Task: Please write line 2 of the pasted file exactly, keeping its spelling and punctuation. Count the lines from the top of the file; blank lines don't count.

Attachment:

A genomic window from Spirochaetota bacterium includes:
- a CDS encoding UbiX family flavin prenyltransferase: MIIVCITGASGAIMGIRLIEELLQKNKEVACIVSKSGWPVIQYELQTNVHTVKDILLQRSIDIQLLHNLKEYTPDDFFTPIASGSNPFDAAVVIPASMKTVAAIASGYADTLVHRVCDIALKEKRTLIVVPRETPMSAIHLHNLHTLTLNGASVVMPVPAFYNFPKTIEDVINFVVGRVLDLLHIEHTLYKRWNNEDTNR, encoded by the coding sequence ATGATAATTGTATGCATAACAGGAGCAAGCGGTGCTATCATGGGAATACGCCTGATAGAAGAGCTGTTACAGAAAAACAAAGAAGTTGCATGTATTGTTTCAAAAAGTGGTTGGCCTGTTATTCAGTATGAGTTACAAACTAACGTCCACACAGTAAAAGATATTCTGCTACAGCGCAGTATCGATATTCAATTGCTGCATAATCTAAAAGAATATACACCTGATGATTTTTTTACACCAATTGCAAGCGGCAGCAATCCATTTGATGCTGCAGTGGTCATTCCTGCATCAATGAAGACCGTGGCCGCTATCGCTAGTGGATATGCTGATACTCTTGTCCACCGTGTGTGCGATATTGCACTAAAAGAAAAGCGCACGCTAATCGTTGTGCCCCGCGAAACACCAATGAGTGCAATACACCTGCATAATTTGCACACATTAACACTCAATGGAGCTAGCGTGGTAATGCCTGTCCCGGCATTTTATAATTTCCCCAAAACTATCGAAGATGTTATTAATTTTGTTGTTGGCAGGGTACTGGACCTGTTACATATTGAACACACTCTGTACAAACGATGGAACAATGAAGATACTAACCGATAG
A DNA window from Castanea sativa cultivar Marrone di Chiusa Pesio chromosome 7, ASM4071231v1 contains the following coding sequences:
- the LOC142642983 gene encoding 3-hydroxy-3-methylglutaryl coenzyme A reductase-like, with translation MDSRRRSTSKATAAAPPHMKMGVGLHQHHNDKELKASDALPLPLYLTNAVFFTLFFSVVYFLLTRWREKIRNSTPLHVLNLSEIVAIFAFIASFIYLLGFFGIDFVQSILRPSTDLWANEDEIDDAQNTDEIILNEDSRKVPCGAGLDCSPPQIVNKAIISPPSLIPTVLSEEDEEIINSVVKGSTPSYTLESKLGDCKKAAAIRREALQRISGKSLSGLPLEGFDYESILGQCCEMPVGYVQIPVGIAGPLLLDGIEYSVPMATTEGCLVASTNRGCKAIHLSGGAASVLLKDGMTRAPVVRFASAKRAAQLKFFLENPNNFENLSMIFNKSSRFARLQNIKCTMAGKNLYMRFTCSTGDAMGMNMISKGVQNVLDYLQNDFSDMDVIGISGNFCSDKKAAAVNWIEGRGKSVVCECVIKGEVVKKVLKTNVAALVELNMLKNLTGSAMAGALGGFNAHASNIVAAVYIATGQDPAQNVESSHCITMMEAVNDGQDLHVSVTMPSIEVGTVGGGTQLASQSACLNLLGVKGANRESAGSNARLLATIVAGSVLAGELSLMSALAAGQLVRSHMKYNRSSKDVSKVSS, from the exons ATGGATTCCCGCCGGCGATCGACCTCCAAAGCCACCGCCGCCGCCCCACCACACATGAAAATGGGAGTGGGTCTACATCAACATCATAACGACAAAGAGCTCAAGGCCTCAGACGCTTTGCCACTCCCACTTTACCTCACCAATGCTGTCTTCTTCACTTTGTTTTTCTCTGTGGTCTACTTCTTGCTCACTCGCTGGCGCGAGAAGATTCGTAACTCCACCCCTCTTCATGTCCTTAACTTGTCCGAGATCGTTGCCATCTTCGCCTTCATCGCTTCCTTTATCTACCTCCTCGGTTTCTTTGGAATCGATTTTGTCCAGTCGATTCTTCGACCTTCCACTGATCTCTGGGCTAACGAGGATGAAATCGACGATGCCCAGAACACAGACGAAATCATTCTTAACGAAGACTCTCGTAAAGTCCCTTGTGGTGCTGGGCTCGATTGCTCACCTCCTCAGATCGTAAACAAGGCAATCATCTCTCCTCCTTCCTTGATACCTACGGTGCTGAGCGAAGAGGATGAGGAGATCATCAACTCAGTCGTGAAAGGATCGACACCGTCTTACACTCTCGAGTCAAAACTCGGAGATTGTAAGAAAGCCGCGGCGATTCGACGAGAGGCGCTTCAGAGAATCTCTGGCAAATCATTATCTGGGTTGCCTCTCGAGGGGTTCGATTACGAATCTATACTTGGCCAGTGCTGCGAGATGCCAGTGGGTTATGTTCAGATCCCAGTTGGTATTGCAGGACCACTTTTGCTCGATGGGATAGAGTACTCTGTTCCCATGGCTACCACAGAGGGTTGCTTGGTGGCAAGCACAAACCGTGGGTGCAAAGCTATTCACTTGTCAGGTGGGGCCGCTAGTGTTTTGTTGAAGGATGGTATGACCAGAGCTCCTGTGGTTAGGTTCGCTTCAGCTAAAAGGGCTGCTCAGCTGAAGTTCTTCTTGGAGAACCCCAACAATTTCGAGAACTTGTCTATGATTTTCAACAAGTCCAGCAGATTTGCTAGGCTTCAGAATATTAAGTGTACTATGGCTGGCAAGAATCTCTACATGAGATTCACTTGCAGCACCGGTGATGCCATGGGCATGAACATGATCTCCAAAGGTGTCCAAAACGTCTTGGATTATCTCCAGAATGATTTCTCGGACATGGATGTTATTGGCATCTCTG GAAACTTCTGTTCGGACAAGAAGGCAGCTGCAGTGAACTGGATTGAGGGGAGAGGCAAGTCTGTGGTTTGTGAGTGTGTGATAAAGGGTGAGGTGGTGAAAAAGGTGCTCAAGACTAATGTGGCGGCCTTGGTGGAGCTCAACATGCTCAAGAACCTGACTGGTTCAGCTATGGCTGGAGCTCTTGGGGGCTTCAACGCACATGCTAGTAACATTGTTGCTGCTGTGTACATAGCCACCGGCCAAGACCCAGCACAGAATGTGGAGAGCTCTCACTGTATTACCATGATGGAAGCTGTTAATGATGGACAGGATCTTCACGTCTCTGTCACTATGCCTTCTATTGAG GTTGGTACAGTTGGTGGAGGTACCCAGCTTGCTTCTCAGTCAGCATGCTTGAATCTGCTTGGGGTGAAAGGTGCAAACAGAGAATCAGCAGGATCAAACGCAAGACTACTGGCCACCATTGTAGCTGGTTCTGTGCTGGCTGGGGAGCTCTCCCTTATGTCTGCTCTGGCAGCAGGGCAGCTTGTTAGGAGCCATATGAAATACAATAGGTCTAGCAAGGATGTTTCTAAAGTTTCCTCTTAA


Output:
- a CDS encoding UbiX family flavin prenyltransferase: MIIVCITGASGAIMGIRLIEELLQKNKEVACIVSKSGWPVIQYELQTNVHTVKDILLQRSIDIQLLHNLKEYTPDDFFTPIASGSNPFDAAVVIPASMKTVAAIASGYADTLVHRVCDIALKEKRTLIVVPRETPMSAIHLHNLHTLTLNGASVVMPVPAFYNFPKTIEDVINFVVGRVLDLLHIEHTLYKRWNNEDTNR, encoded by the coding sequence ATGATAATTGTATGCATAACAGGAGCAAGCGGTGCTATCATGGGAATACGCCTGATAGAAGAGCTGTTACAGAAAAACAAAGAAGTTGCATGTATTGTTTCAAAAAGTGGTTGGCCTGTTATTCAGTATGAGTTACAAACTAACGTCCACACAGTAAAAGATATTCTGCTACAGCGCAGTATCGATATTCAATTGCTGCATAATCTAAAAGAATATACACCTGATGATTTTTTTACACCAATTGCAAGCGGCAGCAATCCATTTGATGCTGCAGTGGTCATTCCTGCATCAATGAAGACCGTGGCCGCTATCGCTAGTGGATATGCTGATACTCTTGTCCACCGTGTGTGCGATATTGCACTAAAAGAAAAGCGCACGCTAATCGTTGTGCCCCGCGAAACACCAATGAGTGCAATACACCTGCATAATTTGCACACATTAACACTCAATGGAGCTAGCGTGGTAATGCCTGTCCCGGCATTTTATAATTTCCCCAAAACTATCGAAGATGTTATTAATTTTGTTGTTGGCAGGGTACTGGACCTGTTACATATTGAACACACTCTGTACAAACGATGGAACAATGAAGATACTAACCGATAG